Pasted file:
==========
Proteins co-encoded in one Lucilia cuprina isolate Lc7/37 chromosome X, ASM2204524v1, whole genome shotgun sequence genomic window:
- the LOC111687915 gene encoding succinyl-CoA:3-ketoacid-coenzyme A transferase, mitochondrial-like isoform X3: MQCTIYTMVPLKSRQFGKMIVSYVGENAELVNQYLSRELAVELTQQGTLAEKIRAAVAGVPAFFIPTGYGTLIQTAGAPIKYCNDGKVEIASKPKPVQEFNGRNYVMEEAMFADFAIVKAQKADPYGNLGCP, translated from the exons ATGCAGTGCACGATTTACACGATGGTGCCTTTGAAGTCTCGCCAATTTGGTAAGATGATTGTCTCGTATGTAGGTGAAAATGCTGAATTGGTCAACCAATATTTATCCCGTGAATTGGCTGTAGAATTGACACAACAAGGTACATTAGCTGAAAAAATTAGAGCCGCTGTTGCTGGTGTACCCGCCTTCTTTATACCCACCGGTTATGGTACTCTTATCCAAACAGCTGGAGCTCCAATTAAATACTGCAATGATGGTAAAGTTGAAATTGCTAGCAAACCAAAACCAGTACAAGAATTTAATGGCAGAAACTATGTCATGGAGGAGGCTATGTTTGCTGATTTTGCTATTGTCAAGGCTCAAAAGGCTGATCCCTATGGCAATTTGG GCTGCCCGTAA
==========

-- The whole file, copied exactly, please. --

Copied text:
Proteins co-encoded in one Lucilia cuprina isolate Lc7/37 chromosome X, ASM2204524v1, whole genome shotgun sequence genomic window:
- the LOC111687915 gene encoding succinyl-CoA:3-ketoacid-coenzyme A transferase, mitochondrial-like isoform X3: MQCTIYTMVPLKSRQFGKMIVSYVGENAELVNQYLSRELAVELTQQGTLAEKIRAAVAGVPAFFIPTGYGTLIQTAGAPIKYCNDGKVEIASKPKPVQEFNGRNYVMEEAMFADFAIVKAQKADPYGNLGCP, translated from the exons ATGCAGTGCACGATTTACACGATGGTGCCTTTGAAGTCTCGCCAATTTGGTAAGATGATTGTCTCGTATGTAGGTGAAAATGCTGAATTGGTCAACCAATATTTATCCCGTGAATTGGCTGTAGAATTGACACAACAAGGTACATTAGCTGAAAAAATTAGAGCCGCTGTTGCTGGTGTACCCGCCTTCTTTATACCCACCGGTTATGGTACTCTTATCCAAACAGCTGGAGCTCCAATTAAATACTGCAATGATGGTAAAGTTGAAATTGCTAGCAAACCAAAACCAGTACAAGAATTTAATGGCAGAAACTATGTCATGGAGGAGGCTATGTTTGCTGATTTTGCTATTGTCAAGGCTCAAAAGGCTGATCCCTATGGCAATTTGG GCTGCCCGTAA